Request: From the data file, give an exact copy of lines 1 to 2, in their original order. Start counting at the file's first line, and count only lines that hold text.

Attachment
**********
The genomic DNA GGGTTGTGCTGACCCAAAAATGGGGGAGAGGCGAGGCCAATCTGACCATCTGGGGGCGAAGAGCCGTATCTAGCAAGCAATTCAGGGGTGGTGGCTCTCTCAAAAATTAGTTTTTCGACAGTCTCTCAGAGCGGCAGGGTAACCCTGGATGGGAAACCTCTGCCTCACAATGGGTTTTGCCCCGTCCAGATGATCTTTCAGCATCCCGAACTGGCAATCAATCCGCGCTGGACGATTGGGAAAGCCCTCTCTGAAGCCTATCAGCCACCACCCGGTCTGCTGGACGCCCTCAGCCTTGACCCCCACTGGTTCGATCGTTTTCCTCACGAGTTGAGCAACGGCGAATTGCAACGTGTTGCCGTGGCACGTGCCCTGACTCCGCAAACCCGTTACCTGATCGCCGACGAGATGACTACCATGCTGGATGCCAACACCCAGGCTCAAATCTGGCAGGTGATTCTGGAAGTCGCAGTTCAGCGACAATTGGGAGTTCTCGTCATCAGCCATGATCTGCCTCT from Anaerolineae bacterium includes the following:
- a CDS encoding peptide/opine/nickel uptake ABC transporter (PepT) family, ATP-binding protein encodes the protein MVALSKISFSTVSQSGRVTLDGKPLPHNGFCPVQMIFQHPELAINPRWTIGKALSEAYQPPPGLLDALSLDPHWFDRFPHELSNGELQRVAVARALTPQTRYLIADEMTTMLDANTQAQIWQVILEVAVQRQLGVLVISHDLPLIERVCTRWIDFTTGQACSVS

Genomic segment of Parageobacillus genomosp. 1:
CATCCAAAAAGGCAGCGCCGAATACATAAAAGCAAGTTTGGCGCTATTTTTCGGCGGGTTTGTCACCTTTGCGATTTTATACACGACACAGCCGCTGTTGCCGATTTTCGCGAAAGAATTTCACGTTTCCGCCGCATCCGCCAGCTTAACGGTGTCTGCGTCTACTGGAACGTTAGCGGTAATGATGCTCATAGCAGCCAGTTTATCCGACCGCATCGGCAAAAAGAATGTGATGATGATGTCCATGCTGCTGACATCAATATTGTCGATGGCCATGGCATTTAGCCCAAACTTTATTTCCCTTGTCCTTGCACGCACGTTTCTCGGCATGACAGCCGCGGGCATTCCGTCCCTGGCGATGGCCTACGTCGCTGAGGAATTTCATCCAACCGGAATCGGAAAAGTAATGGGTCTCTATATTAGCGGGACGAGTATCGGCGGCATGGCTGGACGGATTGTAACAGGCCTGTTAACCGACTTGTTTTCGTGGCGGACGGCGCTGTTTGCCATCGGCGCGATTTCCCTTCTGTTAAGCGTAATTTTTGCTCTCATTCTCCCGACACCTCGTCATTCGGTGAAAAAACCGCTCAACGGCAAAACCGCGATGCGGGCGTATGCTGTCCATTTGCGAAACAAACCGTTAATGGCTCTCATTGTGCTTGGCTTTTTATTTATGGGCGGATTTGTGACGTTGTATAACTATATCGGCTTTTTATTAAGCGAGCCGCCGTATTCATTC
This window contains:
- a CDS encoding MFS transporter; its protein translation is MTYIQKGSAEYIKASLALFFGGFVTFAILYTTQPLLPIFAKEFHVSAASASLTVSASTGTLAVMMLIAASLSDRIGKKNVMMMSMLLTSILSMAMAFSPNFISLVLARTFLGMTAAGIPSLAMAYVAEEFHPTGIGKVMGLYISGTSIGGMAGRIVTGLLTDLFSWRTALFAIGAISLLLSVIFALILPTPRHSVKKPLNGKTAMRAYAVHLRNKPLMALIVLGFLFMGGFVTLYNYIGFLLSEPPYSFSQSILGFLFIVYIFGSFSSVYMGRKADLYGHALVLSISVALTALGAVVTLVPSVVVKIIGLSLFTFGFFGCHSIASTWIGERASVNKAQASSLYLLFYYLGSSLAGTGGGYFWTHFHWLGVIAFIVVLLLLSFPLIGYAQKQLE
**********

The genomic DNA GGGTTGTGCTGACCCAAAAATGGGGGAGAGGCGAGGCCAATCTGACCATCTGGGGGCGAAGAGCCGTATCTAGCAAGCAATTCAGGGGTGGTGGCTCTCTCAAAAATTAGTTTTTCGACAGTCTCTCAGAGCGGCAGGGTAACCCTGGATGGGAAACCTCTGCCTCACAATGGGTTTTGCCCCGTCCAGATGATCTTTCAGCATCCCGAACTGGCAATCAATCCGCGCTGGACGATTGGGAAAGCCCTCTCTGAAGCCTATCAGCCACCACCCGGTCTGCTGGACGCCCTCAGCCTTGACCCCCACTGGTTCGATCGTTTTCCTCACGAGTTGAGCAACGGCGAATTGCAACGTGTTGCCGTGGCACGTGCCCTGACTCCGCAAACCCGTTACCTGATCGCCGACGAGATGACTACCATGCTGGATGCCAACACCCAGGCTCAAATCTGGCAGGTGATTCTGGAAGTCGCAGTTCAGCGACAATTGGGAGTTCTCGTCATCAGCCATGATCTGCCTCT from Anaerolineae bacterium includes the following:
- a CDS encoding peptide/opine/nickel uptake ABC transporter (PepT) family, ATP-binding protein encodes the protein MVALSKISFSTVSQSGRVTLDGKPLPHNGFCPVQMIFQHPELAINPRWTIGKALSEAYQPPPGLLDALSLDPHWFDRFPHELSNGELQRVAVARALTPQTRYLIADEMTTMLDANTQAQIWQVILEVAVQRQLGVLVISHDLPLIERVCTRWIDFTTGQACSVS